Director Justin Simien brings "Dear White People" to the Walker Art Center

Photo courtesy Lionsgate/Roadside Attractions

PARK CITY, UTAH— Director Justin Simien's Dear White People was one of the most talked about films at this year's Sundance Film Festival and was also filmed in Minnesota. It had plenty of buzz entering the festival and played to packed public screenings with additional press screenings to accommodate press and distributors. While it took some time after Sundance ended for Dear White People to find U.S. distribution, Lionsgate/Roadside Attractions eventually picked it up and it will be released in the fall of 2014. The film's much-anticipated Minnesota premiere is this Friday, May 2 at 7:30pm at the Walker Art Center. The series is part of the Walker's NEXT LOOK series featuring five films premiering at Sundance in 2014. IFP’s Midwest Filmmaker Conference will feature Sundance Film Festival Director John Cooper who will introduce Dear White People along with Simien. Producer Effie T. Brown (Real Women Have Curves) and actors Tyler James Williams (Everybody Hates Chris) and Tessa Thompson (Veronica Mars) will also be at the screening.


Minneapolis St. Paul International Film Festival 2014: New festival vibe and recommendations for the final weekend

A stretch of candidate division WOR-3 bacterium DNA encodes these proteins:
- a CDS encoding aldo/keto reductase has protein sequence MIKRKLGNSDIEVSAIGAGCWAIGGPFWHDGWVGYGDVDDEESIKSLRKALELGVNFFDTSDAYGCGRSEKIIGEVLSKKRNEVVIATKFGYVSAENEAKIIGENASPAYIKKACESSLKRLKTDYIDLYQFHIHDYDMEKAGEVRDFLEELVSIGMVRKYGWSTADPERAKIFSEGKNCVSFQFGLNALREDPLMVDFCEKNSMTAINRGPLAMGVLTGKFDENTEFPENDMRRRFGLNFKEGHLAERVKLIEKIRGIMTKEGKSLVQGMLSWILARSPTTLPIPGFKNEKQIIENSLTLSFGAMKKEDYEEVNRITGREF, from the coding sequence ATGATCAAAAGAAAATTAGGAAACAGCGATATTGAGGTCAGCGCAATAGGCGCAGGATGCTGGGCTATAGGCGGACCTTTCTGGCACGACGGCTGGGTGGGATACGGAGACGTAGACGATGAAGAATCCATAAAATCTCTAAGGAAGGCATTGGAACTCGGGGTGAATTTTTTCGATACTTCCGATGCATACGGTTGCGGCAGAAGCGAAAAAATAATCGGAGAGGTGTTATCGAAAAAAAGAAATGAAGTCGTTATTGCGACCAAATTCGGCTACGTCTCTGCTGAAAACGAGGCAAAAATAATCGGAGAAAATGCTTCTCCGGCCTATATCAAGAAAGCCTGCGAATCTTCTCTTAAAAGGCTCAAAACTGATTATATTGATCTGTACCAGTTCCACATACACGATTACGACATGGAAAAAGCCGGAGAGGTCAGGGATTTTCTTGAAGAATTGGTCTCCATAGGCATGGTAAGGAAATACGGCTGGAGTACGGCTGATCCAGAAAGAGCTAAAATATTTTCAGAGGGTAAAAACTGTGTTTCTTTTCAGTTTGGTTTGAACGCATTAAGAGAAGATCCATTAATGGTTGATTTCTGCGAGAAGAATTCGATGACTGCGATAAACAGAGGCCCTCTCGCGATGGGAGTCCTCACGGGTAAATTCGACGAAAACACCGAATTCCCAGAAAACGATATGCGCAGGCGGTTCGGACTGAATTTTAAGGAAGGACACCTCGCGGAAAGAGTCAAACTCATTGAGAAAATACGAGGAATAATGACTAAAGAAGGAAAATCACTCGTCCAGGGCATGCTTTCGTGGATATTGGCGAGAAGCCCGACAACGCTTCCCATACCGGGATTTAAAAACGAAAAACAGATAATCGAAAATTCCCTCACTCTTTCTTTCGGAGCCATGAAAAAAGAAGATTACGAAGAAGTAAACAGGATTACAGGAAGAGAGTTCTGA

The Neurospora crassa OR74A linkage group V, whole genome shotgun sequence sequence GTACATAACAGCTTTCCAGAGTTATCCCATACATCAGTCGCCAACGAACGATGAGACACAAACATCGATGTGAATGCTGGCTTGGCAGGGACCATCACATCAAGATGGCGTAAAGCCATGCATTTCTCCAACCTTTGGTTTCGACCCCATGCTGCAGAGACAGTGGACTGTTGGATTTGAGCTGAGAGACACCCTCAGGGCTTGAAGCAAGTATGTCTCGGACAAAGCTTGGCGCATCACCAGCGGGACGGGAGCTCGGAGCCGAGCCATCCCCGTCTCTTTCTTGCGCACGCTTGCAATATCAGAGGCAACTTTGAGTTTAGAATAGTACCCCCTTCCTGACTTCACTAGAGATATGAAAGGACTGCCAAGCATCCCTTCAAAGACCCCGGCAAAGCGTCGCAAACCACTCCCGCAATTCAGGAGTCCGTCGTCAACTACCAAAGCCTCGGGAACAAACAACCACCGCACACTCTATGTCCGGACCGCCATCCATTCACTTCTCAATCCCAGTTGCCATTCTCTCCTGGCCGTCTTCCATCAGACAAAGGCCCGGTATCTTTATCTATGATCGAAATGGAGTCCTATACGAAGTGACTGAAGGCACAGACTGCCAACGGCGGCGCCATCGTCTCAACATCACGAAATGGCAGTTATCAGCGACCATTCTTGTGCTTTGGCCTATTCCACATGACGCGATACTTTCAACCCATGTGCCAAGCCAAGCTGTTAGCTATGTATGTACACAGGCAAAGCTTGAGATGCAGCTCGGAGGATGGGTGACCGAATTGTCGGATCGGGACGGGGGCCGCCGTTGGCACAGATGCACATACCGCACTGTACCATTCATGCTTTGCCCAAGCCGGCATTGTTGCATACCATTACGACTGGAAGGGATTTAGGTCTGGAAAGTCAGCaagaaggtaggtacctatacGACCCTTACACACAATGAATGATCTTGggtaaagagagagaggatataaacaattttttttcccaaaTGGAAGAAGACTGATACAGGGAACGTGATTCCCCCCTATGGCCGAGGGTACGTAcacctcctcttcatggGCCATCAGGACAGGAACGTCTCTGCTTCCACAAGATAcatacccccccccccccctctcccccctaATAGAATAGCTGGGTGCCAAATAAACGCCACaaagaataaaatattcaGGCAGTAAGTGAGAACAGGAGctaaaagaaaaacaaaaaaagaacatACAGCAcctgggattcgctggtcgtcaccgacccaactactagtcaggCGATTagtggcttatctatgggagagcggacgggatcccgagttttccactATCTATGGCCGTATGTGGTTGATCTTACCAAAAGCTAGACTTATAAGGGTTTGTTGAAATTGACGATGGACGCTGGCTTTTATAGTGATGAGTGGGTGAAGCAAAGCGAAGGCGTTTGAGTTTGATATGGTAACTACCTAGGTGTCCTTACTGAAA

The Minneapolis St. Paul International Film Festival's vibe is different this year. I am not really sure how to describe it–maybe a veneer of professionalism. Less rough and tumble, more polish, less scrappy local flair, but still the clear commitment to the diversity of the film world. One thing remains, unlike big festivals, there are no press conferences with visiting filmmakers and actors, but rather a cozy Q&A in the cinema. They did however add the logo-laden backdrop common at big festivals to the area behind the  panelists.  As I chatted with the staff, one clear technical change this year is that there are no 35mm prints being shown. Last year there were six. The year before, I remember one filmmaker worried about the safe projection of his 16 mm film. Shipping of 35mm prints is extremely expensive, so a world of film options is open in this brave new world of technology. The world is officially 100% digital.


Dan Schneidkra​ut's "Old Man" screens at the Minneapolis St. Paul International Film Fest

The power of filmmaking can sometimes take hold and lift us into an escapist retreat from our entire life, and other times it can be a wondrous experience of dealing with an emotional turbulence, strange melancholy, or a genuine belly laugh that can make your head hurt from laughter. One of those films I experienced all of these feelings were in local filmmaker, Dan Schenidkraut's newest film, Old Man, which screens Monday, April 14 at 7:30 p.m. at St. Anthony Main Theater as part of the 2014 Minneapolis St. Paul International Film Festival (MSPIFF). Dan Schneidkraut's film opens with Andy Schneidkraut walking out of his record shop in Boulder, Col.—Albums on the Hill, the last standing record shop in Boulder today. The record store is the subject of the documentary, but it's also about Schneidkraut's relationship with his father.


COMMUNITY VOICES | Minneapolis St. Paul International Film Festival off and running

With over 250 films from 65 countries, the Minneapolis St. Paul Film Festival runs through April 19. The event is a project of the Film Society of Minneapolis and St. Paul.


Minnesotans praise Cesar Chavez: The man and the movie

 “Once social change begins, it cannot be reversed. You cannot un-educate a person who has learned to read. You cannot humiliate a person who feels pride.